Television

'A few media agencies in the fray are in this desperate volume building at any cost game' : Andre Nair - Mediaedge:cia Asia Pacific chairman and CEO

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For Andre Nair, chairman and CEO of Mediaedge:cia Asia Pacific, it is time to pack his bags. After three more than successful years at the helm of GroupM in India, Nair's last working day in India will be 14 January, after which he heads out to Singapore, where he will be based. This is not to say that Nair is severing all links to India. He continues to retain overall responsibility for GroupM in India, as too Mediaedge:CIA India - which resides within GroupM but operates independently.

As a parting shot to the media frat as it were, Nair offers indiantelevision.com a glimpse of his three years as head of the country's most powerful by far media independent and his take on the media business.

In this, the first of a two-part interview, get a load of Nairspeak on what's good, bad, and ugly about the media business in India, both on the client side and as regards rival agencies.

You're all set to head out to a new challenge. Looking back over the last three years, what have been the highs of heading WPP's media agencies in India?

The first high for me personally was coming to India. To live and work here was an exciting prospect. Second was launching the group company and the individual operating companies of MindShare & Maximize (now Maxus) within three months of getting the remit to do it.

The third high, which stretches into the fourth, was that within the first three months of official launch we won nine new business pitches. Carrying that forward into end-2002 we had 53 business wins and no losses as far as existing clients moving out. Over the last three years we've won over 190 new pieces of business.

On the manpower front we had two great hires in Vikram Sakhuja (Mindshare Fulcrum) and M Sukumurthy (Broadmind). And CVL Srinivasan in end 2003. Also, empowering our senior managers. Having P&L responsibility to manage their own units was a big thing for them.

There are some common threads that run through all this: new business, growth of individuals, hiring of great talent, launching of new business units and companies. We launched Mediaedge:cia in May.

Finally, being recognized over the course of three years for the work we've done which is reflected in the number of external and internal regional and Indian media awards we've won. The highlights of which were winning the annual Asia Pacific Media Magazine "Office of the year" in 2002 and EMVIES "Media Agency of the year" 2003.

And the lows? Keeping aside businesses that you failed to win.

Losing some good people, some pitches and some clients. And of course, leaving India.

When you came here, one of your primary responsibilities was to manage the smooth integration of HTA Media, O&M Media and Contract Media into GroupM. The common assumption is that if you hadn't been there, there would have been a turf fight among senior executives. Could that be termed as one of your key successes? As in managing the transition in such a smooth and seamless fashion?

To be fair to everybody, that wasn't just me. It was a number of us working together. It was a real team effort with the senior managers of the company. And yes, a testimony to the success of that effort was that 99 per cent of the staff stayed with us and 100 per cent of our clients stayed on.

So what is your take on the media scene in India today? What's the biggest problem that the industry is confronting?

Looking at the downside, it's this continual erosion of remuneration. A lot of silliness goes on today, both with clients and other agencies in the business.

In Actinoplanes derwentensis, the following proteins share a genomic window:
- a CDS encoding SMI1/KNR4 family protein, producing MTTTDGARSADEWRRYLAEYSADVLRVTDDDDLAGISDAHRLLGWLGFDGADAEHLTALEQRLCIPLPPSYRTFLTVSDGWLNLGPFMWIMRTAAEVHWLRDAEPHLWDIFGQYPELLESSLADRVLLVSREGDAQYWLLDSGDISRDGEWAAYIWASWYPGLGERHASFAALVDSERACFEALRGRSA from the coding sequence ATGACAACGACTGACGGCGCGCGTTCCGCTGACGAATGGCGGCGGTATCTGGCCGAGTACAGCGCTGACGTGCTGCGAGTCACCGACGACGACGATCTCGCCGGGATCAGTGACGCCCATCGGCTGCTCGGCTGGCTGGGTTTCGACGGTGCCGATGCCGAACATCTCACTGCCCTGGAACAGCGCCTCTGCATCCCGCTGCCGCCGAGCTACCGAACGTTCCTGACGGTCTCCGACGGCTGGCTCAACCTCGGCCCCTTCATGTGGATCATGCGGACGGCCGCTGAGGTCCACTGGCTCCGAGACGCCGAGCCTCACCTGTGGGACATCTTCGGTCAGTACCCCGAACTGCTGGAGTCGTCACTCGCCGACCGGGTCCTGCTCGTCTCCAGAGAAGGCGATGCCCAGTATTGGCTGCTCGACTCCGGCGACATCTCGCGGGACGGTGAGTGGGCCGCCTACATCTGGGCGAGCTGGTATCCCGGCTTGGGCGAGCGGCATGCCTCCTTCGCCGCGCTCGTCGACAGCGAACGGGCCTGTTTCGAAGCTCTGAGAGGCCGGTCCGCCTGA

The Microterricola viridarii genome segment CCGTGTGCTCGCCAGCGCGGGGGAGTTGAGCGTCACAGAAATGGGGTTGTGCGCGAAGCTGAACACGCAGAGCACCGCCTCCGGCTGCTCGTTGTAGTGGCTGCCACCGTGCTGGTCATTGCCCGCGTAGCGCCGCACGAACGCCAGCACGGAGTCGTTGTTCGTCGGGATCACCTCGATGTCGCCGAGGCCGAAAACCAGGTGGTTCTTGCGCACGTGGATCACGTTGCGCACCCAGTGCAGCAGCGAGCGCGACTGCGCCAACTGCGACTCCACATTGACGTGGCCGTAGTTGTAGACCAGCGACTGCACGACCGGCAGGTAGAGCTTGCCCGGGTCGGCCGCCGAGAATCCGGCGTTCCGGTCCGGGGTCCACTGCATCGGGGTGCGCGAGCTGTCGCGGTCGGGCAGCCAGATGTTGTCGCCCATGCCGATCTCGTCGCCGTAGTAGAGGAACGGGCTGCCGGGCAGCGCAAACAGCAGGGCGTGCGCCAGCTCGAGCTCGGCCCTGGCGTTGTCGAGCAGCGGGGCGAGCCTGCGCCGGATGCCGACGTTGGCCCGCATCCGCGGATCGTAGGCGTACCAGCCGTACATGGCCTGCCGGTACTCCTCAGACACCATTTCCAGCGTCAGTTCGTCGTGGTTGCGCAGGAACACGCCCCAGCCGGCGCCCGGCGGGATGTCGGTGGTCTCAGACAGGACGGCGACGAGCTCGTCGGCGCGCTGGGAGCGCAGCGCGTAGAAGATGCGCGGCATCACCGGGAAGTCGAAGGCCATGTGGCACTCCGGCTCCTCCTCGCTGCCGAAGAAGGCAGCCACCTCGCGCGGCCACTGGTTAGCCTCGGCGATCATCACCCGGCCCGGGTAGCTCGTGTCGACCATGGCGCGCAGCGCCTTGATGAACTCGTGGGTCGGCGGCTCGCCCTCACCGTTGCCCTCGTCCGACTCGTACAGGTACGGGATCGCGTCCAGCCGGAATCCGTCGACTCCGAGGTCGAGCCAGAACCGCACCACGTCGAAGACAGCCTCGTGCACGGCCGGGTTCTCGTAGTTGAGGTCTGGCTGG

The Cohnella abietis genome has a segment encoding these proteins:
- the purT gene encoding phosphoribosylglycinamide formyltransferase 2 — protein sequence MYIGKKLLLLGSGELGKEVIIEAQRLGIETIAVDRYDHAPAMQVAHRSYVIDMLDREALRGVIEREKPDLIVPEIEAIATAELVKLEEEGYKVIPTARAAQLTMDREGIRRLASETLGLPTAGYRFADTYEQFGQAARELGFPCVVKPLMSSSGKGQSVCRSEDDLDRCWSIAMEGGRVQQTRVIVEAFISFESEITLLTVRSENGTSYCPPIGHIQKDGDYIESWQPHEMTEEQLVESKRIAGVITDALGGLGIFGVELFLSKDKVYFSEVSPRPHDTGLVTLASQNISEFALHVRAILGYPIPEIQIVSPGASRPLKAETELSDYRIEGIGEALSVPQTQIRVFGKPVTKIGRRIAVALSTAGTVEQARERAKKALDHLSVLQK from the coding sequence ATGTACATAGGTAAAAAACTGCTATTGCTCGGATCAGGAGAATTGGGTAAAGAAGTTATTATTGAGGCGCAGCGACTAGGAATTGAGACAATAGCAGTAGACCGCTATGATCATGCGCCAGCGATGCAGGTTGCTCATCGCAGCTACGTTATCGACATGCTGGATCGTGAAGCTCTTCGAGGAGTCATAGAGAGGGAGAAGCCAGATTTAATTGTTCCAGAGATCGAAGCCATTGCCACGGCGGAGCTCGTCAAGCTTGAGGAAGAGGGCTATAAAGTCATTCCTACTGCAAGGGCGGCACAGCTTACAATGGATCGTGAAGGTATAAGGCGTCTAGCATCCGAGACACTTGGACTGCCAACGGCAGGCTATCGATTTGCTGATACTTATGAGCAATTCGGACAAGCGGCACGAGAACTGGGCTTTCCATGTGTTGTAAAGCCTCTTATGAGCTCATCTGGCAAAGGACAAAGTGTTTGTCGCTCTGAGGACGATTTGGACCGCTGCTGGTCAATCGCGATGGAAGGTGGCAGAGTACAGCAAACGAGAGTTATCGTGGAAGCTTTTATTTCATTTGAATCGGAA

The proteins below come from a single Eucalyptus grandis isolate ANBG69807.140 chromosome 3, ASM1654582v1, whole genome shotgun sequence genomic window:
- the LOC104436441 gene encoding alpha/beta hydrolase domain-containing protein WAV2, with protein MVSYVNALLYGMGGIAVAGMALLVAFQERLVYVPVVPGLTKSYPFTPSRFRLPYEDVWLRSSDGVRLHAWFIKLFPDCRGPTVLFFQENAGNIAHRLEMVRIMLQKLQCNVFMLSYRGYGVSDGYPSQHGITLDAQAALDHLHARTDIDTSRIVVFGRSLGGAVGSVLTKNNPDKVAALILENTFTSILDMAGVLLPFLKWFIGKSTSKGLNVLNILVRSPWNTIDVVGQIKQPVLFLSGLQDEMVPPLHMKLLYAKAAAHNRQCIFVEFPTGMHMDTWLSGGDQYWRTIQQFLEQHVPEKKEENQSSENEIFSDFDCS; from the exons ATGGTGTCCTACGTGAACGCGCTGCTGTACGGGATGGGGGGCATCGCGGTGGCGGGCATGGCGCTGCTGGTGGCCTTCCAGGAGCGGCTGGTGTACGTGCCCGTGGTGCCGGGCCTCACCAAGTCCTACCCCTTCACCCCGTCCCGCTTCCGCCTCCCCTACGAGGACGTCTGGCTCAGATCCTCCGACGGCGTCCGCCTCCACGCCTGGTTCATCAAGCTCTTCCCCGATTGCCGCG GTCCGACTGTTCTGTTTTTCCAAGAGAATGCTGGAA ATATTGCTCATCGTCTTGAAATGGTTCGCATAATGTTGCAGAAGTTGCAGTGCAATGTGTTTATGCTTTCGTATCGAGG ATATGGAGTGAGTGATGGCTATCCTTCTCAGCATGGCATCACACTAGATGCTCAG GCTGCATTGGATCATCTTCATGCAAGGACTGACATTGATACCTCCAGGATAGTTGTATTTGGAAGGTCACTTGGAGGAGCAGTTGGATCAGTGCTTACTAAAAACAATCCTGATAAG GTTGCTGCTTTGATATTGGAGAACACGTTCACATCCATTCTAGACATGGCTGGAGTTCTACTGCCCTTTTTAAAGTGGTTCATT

Two, as an industry we've never really got to grips with training our people. I still fear for the brain drain of media folk to other industries. And even if they are in the same industry, leaving India, so the rest of Asia gets the benefit of our talent.

When you say the continual erosion of remuneration, doesn't that boil down to the big issue among all the media agencies, which is margins?

Not margins, remuneration, which is what ultimately affects profitability. It's not a question of margins of 20 Vs 10 Vs 5 Vs 1.

Some clients seem not to realize that there is a cost of doing business. And cost of business, particularly in our industry, in a large way goes to staffing quality people.

Some of them are single mindedly working to cut the remuneration down so that it is not a question anymore of margins; it's a question of trying to break even or preventing going into loss.

"Some clients seem not to realize that there is a cost of doing business. And cost of business, particularly in our industry, in a large way goes to staffing quality people"

If everybody is aware that the problem is eroding remuneration as you term it, why isn't the industry collectively working together to raise the bar?

Exactly, but that's not happening. We would be the first to support any moves in this direction.

But one criticism that Group M in particular seems to constantly have thrown in its face is that they were the leaders and they started the whole two-and-half per cent game.

We DID NOT start the two-and-half per cent game nor are we a 'discount shop'.



The creative agencies started this game prior to the coming of age of media agencies, by getting the AAAI to prescribe the breakup of media as 2.5 per cent out of 15 per cent, and since they never invested in building their media product, the market saw no reason to disturb this remuneration structure. We have been fighting this from the day we started, and there are clients who are now seeing the greater value we bring and beginning to remunerate differently.

We do not go out and charge the two-and-half per cent every which way. What we do is we say to clients, 'If you want this scope of work it's X per cent, if you want more then it's plus X per cent.' So remuneration is scaled up or down according to the scope of work.

We work with clients in a range of commission levels. But today more than half our business, close to 60 per cent in fact, is fee remuneration and fees are based on scope of work with incentive upsides based on performance evaluations. Ultimately fees are the fairest system of all because a client gets what they pay for.